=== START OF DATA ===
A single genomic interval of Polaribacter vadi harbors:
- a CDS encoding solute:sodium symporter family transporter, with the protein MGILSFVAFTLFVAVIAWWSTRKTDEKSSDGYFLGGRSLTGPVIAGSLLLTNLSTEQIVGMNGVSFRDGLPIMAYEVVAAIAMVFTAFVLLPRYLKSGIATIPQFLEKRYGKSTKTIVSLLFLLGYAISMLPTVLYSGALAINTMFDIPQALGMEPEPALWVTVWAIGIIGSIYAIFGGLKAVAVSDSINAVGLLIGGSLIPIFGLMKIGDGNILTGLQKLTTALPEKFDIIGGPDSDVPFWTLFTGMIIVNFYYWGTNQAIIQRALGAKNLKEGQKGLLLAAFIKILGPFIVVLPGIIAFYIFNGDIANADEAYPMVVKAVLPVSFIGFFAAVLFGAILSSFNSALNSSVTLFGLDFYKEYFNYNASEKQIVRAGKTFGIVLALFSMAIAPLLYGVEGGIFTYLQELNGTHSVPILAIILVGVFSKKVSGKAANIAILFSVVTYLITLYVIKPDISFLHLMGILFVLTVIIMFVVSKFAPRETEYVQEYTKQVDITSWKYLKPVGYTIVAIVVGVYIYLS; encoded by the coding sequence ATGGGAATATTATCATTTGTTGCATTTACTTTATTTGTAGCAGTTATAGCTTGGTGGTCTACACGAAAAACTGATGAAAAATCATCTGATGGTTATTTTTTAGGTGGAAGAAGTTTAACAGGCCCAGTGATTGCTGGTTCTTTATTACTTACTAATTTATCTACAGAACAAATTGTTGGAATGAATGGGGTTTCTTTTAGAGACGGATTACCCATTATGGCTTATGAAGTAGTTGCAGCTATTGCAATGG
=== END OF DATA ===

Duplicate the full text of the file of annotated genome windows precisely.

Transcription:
A single genomic interval of Polaribacter vadi harbors:
- a CDS encoding solute:sodium symporter family transporter, with the protein MGILSFVAFTLFVAVIAWWSTRKTDEKSSDGYFLGGRSLTGPVIAGSLLLTNLSTEQIVGMNGVSFRDGLPIMAYEVVAAIAMVFTAFVLLPRYLKSGIATIPQFLEKRYGKSTKTIVSLLFLLGYAISMLPTVLYSGALAINTMFDIPQALGMEPEPALWVTVWAIGIIGSIYAIFGGLKAVAVSDSINAVGLLIGGSLIPIFGLMKIGDGNILTGLQKLTTALPEKFDIIGGPDSDVPFWTLFTGMIIVNFYYWGTNQAIIQRALGAKNLKEGQKGLLLAAFIKILGPFIVVLPGIIAFYIFNGDIANADEAYPMVVKAVLPVSFIGFFAAVLFGAILSSFNSALNSSVTLFGLDFYKEYFNYNASEKQIVRAGKTFGIVLALFSMAIAPLLYGVEGGIFTYLQELNGTHSVPILAIILVGVFSKKVSGKAANIAILFSVVTYLITLYVIKPDISFLHLMGILFVLTVIIMFVVSKFAPRETEYVQEYTKQVDITSWKYLKPVGYTIVAIVVGVYIYLS; encoded by the coding sequence ATGGGAATATTATCATTTGTTGCATTTACTTTATTTGTAGCAGTTATAGCTTGGTGGTCTACACGAAAAACTGATGAAAAATCATCTGATGGTTATTTTTTAGGTGGAAGAAGTTTAACAGGCCCAGTGATTGCTGGTTCTTTATTACTTACTAATTTATCTACAGAACAAATTGTTGGAATGAATGGGGTTTCTTTTAGAGACGGATTACCCATTATGGCTTATGAAGTAGTTGCAGCTATTGCAATGG